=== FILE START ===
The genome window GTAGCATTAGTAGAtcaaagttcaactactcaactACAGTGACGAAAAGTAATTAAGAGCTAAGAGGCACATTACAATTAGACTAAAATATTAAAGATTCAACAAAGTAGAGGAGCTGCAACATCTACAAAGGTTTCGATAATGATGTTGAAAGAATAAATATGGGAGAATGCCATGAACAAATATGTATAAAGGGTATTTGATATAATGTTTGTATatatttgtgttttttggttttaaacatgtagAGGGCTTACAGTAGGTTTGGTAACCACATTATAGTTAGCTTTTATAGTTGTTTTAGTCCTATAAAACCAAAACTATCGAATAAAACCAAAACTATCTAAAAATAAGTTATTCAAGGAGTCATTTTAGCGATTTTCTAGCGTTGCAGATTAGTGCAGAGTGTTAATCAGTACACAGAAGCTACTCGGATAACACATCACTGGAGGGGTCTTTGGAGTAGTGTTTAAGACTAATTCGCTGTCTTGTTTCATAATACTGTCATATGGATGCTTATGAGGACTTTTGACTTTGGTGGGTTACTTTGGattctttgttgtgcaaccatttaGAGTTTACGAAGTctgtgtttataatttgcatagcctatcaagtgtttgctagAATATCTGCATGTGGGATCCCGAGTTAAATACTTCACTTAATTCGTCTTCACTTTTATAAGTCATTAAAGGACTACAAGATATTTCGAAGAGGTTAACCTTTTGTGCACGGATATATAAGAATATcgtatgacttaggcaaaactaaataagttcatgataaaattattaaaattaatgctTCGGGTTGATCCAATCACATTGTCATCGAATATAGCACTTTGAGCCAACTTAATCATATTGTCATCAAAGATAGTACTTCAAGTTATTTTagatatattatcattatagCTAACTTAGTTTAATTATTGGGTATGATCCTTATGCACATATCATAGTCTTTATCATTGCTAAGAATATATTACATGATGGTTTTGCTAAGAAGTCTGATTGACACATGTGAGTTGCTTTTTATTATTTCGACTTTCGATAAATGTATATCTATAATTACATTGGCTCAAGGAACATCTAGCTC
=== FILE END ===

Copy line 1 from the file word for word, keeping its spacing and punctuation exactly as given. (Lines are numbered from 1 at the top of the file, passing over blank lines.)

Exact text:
The genome window GTAGCATTAGTAGAtcaaagttcaactactcaactACAGTGACGAAAAGTAATTAAGAGCTAAGAGGCACATTACAATTAGACTAAAATATTAAAGATTCAACAAAGTAGAGGAGCTGCAACATCTACAAAGGTTTCGATAATGATGTTGAAAGAATAAATATGGGAGAATGCCATGAACAAATATGTATAAAGGGTATTTGATATAATGTTTGTATatatttgtgttttttggttttaaacatgtagAGGGCTTACAGTAGGTTTGGTAACCACATTATAGTTAGCTTTTATAGTTGTTTTAGTCCTATAAAACCAAAACTATCGAATAAAACCAAAACTATCTAAAAATAAGTTATTCAAGGAGTCATTTTAGCGATTTTCTAGCGTTGCAGATTAGTGCAGAGTGTTAATCAGTACACAGAAGCTACTCGGATAACACATCACTGGAGGGGTCTTTGGAGTAGTGTTTAAGACTAATTCGCTGTCTTGTTTCATAATACTGTCATATGGATGCTTATGAGGACTTTTGACTTTGGTGGGTTACTTTGGattctttgttgtgcaaccatttaGAGTTTACGAAGTctgtgtttataatttgcatagcctatcaagtgtttgctagAATATCTGCATGTGGGATCCCGAGTTAAATACTTCACTTAATTCGTCTTCACTTTTATAAGTCATTAAAGGACTACAAGATATTTCGAAGAGGTTAACCTTTTGTGCACGGATATATAAGAATATcgtatgacttaggcaaaactaaataagttcatgataaaattattaaaattaatgctTCGGGTTGATCCAATCACATTGTCATCGAATATAGCACTTTGAGCCAACTTAATCATATTGTCATCAAAGATAGTACTTCAAGTTATTTTagatatattatcattatagCTAACTTAGTTTAATTATTGGGTATGATCCTTATGCACATATCATAGTCTTTATCATTGCTAAGAATATATTACATGATGGTTTTGCTAAGAAGTCTGATTGACACATGTGAGTTGCTTTTTATTATTTCGACTTTCGATAAATGTATATCTATAATTACATTGGCTCAAGGAACATCTAGCTC